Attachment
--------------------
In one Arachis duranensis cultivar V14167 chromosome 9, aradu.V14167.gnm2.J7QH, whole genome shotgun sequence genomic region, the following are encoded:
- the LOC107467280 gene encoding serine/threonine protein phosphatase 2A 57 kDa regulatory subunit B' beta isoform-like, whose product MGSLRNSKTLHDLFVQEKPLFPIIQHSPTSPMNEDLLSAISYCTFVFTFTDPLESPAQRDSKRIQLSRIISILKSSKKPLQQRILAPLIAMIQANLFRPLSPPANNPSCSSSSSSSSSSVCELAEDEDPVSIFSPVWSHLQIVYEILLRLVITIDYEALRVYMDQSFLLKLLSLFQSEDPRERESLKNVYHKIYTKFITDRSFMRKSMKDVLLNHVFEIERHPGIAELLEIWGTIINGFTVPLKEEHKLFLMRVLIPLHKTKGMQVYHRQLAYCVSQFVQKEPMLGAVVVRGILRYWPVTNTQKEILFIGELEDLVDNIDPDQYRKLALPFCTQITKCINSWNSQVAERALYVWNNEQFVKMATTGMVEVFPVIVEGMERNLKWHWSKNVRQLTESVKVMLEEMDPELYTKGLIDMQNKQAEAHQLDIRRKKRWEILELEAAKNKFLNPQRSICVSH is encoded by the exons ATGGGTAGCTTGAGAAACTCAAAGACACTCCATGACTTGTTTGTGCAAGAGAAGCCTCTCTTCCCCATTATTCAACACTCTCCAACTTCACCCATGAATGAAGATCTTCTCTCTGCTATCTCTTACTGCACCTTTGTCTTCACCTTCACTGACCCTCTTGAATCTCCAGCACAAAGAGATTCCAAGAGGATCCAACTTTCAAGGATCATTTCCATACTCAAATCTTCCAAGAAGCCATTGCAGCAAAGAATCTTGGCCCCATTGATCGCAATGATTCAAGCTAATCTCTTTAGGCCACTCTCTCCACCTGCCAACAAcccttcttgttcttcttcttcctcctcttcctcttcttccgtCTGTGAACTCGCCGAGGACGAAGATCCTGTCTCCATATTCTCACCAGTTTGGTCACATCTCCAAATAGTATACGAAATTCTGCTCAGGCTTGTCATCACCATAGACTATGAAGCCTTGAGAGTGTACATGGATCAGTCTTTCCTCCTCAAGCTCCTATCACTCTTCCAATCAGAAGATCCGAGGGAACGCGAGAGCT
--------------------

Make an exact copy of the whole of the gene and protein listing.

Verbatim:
In one Arachis duranensis cultivar V14167 chromosome 9, aradu.V14167.gnm2.J7QH, whole genome shotgun sequence genomic region, the following are encoded:
- the LOC107467280 gene encoding serine/threonine protein phosphatase 2A 57 kDa regulatory subunit B' beta isoform-like, whose product MGSLRNSKTLHDLFVQEKPLFPIIQHSPTSPMNEDLLSAISYCTFVFTFTDPLESPAQRDSKRIQLSRIISILKSSKKPLQQRILAPLIAMIQANLFRPLSPPANNPSCSSSSSSSSSSVCELAEDEDPVSIFSPVWSHLQIVYEILLRLVITIDYEALRVYMDQSFLLKLLSLFQSEDPRERESLKNVYHKIYTKFITDRSFMRKSMKDVLLNHVFEIERHPGIAELLEIWGTIINGFTVPLKEEHKLFLMRVLIPLHKTKGMQVYHRQLAYCVSQFVQKEPMLGAVVVRGILRYWPVTNTQKEILFIGELEDLVDNIDPDQYRKLALPFCTQITKCINSWNSQVAERALYVWNNEQFVKMATTGMVEVFPVIVEGMERNLKWHWSKNVRQLTESVKVMLEEMDPELYTKGLIDMQNKQAEAHQLDIRRKKRWEILELEAAKNKFLNPQRSICVSH is encoded by the exons ATGGGTAGCTTGAGAAACTCAAAGACACTCCATGACTTGTTTGTGCAAGAGAAGCCTCTCTTCCCCATTATTCAACACTCTCCAACTTCACCCATGAATGAAGATCTTCTCTCTGCTATCTCTTACTGCACCTTTGTCTTCACCTTCACTGACCCTCTTGAATCTCCAGCACAAAGAGATTCCAAGAGGATCCAACTTTCAAGGATCATTTCCATACTCAAATCTTCCAAGAAGCCATTGCAGCAAAGAATCTTGGCCCCATTGATCGCAATGATTCAAGCTAATCTCTTTAGGCCACTCTCTCCACCTGCCAACAAcccttcttgttcttcttcttcctcctcttcctcttcttccgtCTGTGAACTCGCCGAGGACGAAGATCCTGTCTCCATATTCTCACCAGTTTGGTCACATCTCCAAATAGTATACGAAATTCTGCTCAGGCTTGTCATCACCATAGACTATGAAGCCTTGAGAGTGTACATGGATCAGTCTTTCCTCCTCAAGCTCCTATCACTCTTCCAATCAGAAGATCCGAGGGAACGCGAGAGCT